Torture x 183

Go read Marcywho has been reading the torture memos.

OK so we learn that Khalid Sheikh Mohammed was waterboarded 183 times in a one month period. That information came via a CIA IG Report. As Marcy notes:

The CIA wants you to believe waterboarding is effective. Yet somehow,
it took them 183 applications of the waterboard in a one month period
to get what they claimed was cooperation out of KSM.

They certainly did work to make us believe waterboarding was effective. You may remember this story, reported on September 13, 2007 by Brian Ross, from former intelligence/CIA officer sources:

When Khalid Sheikh Mohammed was strapped down to the water-board,
he felt humiliated — not by the treatment but by the fact that a
woman, a red-headed CIA supervisor, was allowed to witness the
spectacle, a former intelligence officer told ABC News.

The al Qaeda mastermind, known as KSM, stubbornly held out for about
two minutes — far longer than any of the other “high-value” terror
targets who were subjected to the technique, the harshest from a list
of six techniques approved for use by the CIA and Bush administration
lawyers, sources said.


“It was an extraordinary amount of time for him to hold out,” one
former CIA officer told “A red-headed female supervisor
was in the room when he was being water-boarded. It was humiliating to
him. So he held out.”

“Then he started talking, and he never stopped,” this former officer
said. KSM was never water-boarded again, and in hours and hours of
conversation with his interrogators, often over a cup of tea, he poured
out his soul and the murderous deeds he committed.

Just for 2 minutes and really it wasn’t the waterboarding that was so bad it was the humiliation of having a red-headed female present…that’s the lie they wanted us to believe rather than the awful ugly truth of it all.

9 thoughts on “Torture x 183

  1. an average of over 5 times a day. Combine the time of this combined with other forms of “enhanced interrogation”.
    No, the US doesn’t torture. No Siree.
    And when he couldn’t stop talking, what was the value of what he said?

  2. Y’know pansypoo, that’s a dangerous road to go down.
    But I keep asking myself “what DOES it take, to make sure the US never, ever, tortures again?” and I don’t much like the answer.
    Because, even if all of the people responsible for ordering, justifying, and carrying out torture were convicted and sent to prison for life, starting tomorrow, the next GOPster that weasels into the presidency could pardon ’em all and start the torture all over again.
    As we can see, it’s crazy hard just to get *any* accountability, let alone to really root out the torturers.

  3. The Obama administration needs a reminder about what the word “justice” means. Investigating and prosecuting those who torture is not partisan, it’s not rehashing the past, it’s not about anger or hatred. It’s about justice.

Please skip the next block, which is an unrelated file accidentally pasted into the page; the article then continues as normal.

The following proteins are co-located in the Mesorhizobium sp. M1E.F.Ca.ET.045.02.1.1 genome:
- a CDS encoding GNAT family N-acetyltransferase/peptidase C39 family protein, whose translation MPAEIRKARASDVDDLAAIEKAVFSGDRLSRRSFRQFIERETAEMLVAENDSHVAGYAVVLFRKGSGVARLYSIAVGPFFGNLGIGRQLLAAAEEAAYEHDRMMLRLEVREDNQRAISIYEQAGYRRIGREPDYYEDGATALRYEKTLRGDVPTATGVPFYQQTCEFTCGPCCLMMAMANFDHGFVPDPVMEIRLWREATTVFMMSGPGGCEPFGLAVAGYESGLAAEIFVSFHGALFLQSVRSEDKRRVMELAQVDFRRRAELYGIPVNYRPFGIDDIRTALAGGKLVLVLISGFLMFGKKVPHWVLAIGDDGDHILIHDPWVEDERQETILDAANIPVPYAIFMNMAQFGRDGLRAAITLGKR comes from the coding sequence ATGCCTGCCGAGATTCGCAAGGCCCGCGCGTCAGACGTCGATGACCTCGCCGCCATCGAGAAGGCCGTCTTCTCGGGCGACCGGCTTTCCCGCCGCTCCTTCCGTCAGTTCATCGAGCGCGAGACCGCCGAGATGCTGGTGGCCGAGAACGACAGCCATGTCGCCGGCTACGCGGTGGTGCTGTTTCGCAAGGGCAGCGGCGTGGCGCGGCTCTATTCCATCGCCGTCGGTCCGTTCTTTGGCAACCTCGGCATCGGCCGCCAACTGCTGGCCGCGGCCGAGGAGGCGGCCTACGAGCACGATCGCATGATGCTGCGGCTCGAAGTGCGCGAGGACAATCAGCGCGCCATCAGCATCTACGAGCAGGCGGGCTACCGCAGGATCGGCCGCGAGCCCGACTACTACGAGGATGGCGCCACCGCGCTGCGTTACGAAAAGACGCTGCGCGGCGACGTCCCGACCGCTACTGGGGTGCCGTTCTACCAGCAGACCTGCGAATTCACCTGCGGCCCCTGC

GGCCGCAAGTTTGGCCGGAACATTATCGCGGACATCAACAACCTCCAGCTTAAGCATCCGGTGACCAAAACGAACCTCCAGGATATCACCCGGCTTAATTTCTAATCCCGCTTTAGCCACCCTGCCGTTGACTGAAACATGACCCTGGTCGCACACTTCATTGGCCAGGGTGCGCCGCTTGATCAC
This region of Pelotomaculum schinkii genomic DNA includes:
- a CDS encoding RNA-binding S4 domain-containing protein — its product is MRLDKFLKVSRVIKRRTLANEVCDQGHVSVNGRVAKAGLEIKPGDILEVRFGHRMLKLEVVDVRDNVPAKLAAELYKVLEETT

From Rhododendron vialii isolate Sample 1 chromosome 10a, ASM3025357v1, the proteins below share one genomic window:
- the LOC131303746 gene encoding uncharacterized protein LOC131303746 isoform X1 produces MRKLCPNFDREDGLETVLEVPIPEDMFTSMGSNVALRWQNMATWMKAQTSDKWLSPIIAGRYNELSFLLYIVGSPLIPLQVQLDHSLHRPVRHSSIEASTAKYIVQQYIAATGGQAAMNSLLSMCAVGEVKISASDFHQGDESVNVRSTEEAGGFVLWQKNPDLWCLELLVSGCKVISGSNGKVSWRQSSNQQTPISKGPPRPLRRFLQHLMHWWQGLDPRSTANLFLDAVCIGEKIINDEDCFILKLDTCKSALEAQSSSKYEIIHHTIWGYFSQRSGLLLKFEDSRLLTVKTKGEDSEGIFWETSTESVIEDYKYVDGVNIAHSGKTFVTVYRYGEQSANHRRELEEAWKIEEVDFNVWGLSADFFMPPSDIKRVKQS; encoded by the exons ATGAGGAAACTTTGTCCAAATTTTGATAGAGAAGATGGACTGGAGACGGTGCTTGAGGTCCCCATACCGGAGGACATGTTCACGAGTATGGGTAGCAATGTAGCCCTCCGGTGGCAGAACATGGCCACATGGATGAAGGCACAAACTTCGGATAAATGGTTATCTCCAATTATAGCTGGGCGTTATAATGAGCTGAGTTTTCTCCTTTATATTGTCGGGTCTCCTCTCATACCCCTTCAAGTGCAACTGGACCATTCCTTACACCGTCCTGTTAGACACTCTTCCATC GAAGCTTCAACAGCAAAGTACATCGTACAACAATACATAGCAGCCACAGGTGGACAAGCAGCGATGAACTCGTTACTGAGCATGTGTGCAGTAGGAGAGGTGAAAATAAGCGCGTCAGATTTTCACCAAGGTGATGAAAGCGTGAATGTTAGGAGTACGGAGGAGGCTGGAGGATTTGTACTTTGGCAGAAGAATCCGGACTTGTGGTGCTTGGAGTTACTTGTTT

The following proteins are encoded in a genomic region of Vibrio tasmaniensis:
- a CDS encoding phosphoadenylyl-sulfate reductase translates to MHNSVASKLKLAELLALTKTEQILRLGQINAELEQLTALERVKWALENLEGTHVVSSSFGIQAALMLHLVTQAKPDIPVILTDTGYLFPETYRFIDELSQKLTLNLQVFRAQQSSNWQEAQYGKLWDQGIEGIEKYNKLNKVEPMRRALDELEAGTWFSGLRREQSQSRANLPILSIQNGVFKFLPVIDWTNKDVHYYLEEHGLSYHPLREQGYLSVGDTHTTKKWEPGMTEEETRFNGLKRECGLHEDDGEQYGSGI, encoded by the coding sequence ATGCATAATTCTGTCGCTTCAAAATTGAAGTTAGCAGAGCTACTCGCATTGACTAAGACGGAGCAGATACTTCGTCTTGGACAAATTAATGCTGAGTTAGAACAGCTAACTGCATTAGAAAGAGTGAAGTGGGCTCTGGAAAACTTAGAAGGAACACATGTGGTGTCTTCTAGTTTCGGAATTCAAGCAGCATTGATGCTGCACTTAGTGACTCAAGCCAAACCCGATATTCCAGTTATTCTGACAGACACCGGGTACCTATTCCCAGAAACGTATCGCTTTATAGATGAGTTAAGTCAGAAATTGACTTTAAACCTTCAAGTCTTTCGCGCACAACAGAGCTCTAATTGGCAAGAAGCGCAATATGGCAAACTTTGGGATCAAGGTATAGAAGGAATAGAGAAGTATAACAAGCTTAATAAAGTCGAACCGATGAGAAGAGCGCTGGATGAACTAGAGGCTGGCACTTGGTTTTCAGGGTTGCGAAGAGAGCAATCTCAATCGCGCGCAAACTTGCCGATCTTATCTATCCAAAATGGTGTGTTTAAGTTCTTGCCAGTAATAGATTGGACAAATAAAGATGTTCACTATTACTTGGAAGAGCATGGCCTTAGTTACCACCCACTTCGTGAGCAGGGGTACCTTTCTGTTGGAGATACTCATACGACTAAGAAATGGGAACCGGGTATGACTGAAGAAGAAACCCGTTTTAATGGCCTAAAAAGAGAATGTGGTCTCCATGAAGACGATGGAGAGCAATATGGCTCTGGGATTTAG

Major Premise: Members of the Bush administration authorized the use of torture.
    Minor (in logic terms only) Premise: Torture is illegal. By any international measure (including the Geneva Convention), by American law (we are signatories to the Geneva Convention, and our constitutions prohibits cruel or unusual punishments, just to name two), by the preponderance of historical precedent (we pursued prosecution of war criminals after World War II on the basis that they tortured, including through the use of waterboarding).
    Conclusion: Those members of the Bush administration who authorized torture broke the law. They are, by definition, criminals.
    In the modern era, to be considered a part of the “civilized” world, you have to accept the rule of law. That’s been a strong part of our international diplomacy for decades. It’s one of the many arguments used to justify the overthrow of Saddam Hussein. Part of the rule of law means that you prosecute without bias–that the law applies equally to every member of society. If we truly believe in the rule of law in this country, then it is our obligation to investigate the authorization of torture, and if the investigation warrants, prosecute it. At trial, if the jury believes that those who authorized it did so in good faith, they can find the defendants not guilty.
    But at least we will have acted in good faith with the rest of the world in pursuing the prosecution of international criminals.
    The President needs to know, and needs to show the world he knows, that his actions are not above the law–and that he will hold his predecessor to the same standard. A constitutional scholar should know that.

  4. Those at the top of the chain of command, and their smarmy lawyer enablers, need to be prosecuted for these crimes.
    Yet even tonight on the news, you cannot get the reporters to call “enhanced interrogation” torture. Instead, it’s “what some call torture”!!!
    After the big shots have their trials, then all the medium and small fry need to face the music. They can either admit that what they did was flat out WRONG and that they failed to uphold their oaths to the Constitution – or they can be cashiered from government service.
    And don’t even get me going on the contractors who were part and parcel of this abhorrent program!

  5. I’m betting that everything but “he was never waterboarded again” was accurate.
    Once he started telling them everything, how could they be sure he really had, except by waterboarding him again? And every time they did, he came up with new plots, so clearly he needed even more waterboarding. And then some of the stuff he made up didn’t check out, so obviously they had to waterboard him again. And besides, watching someone think they’re going to die is kinda fun, so when the brass were scheduled to visit they’d wterboard him some more, just to show off…

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